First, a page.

Due to the personal nature of the stories I ask the participants to, “Do whatever it takes to listen with one hundred percent attention”. After people have shared their stories we then talk about the quality of listening that was occurring throughout the conversation.

Participants commonly report that they couldn’t believe how much they ‘heard’. When asked why they heard so much, the regular reply is, “I wanted to hear what they had to say. I wanted to give them my full attention. I didn’t have any opinions about what they were saying so it made it easier to listen”.

I then ask team members if the quality of listening that they just experienced is regularly present in their team meetings. “Rarely, if ever” is the normal response.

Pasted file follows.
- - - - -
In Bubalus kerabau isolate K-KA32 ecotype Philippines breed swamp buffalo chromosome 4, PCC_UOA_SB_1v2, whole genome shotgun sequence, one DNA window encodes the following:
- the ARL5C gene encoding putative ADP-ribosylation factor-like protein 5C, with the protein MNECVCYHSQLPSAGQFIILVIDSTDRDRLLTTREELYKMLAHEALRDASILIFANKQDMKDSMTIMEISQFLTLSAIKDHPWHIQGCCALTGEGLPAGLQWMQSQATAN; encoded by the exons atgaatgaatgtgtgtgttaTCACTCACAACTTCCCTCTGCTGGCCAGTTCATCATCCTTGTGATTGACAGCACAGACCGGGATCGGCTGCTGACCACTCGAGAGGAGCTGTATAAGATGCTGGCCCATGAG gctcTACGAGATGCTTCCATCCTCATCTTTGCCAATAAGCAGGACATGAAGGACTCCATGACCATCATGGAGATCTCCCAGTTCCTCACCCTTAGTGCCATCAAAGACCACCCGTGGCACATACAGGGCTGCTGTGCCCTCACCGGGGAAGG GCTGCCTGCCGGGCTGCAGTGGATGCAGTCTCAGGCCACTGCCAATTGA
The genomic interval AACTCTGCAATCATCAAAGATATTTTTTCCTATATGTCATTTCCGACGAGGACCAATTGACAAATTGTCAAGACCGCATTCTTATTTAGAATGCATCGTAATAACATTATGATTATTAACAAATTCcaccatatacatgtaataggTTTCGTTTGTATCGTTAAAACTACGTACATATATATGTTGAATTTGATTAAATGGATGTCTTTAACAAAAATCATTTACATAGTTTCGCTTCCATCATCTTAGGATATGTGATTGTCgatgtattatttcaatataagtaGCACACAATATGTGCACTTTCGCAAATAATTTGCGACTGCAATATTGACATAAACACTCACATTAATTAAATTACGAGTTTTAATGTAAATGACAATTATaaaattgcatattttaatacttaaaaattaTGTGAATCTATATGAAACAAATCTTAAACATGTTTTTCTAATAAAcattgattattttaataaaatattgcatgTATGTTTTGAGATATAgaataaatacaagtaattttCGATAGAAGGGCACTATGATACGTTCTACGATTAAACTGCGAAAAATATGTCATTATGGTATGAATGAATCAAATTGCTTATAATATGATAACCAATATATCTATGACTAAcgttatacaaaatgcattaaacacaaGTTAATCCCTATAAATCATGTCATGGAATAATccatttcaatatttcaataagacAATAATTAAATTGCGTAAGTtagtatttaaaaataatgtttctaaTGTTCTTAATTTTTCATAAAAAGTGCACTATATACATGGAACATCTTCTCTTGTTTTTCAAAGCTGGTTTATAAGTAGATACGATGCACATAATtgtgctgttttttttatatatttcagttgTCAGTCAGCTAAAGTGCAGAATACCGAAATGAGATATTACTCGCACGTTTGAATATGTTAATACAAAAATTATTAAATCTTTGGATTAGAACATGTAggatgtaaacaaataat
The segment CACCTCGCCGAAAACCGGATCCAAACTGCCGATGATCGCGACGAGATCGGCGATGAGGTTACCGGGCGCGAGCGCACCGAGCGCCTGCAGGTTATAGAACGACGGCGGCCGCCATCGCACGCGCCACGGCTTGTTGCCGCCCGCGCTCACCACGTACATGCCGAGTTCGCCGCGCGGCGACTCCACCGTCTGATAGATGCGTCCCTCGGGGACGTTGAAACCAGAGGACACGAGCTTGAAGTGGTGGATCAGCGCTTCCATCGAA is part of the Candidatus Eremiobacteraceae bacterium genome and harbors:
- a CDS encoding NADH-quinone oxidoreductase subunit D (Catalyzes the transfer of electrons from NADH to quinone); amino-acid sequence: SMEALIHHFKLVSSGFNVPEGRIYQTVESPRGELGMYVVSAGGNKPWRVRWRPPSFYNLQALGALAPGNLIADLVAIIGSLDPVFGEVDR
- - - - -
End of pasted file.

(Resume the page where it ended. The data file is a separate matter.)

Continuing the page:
Listening is regularly listed as one of the most important characteristics of effective leaders. So how do you listen with 100 percent attention when you do have an opinion about what the other person is saying?

A couple of techniques to consider are to consciously make the choice to listen to someone. You might even say to yourself, “I am going to listen to this person with one hundred percent attention.” Choosing to listen to someone from the perspective of trying to understand fully what they are saying is a powerful way to enhance your listening. It re-enforces that your own opinion is not worth saying of even fully formulating until you have understood the other person to the best of your ability.

Statements such as, “What I think you just said was…” are ways of checking your understanding.

Listening is not easy. In fact my view is that it is the most difficult of all the skills of effective leadership. yet it is also a critical skill to master. So it is worth making the effort to:

  1. Make the conscious choice to listen; and
  2. Listen first to understand.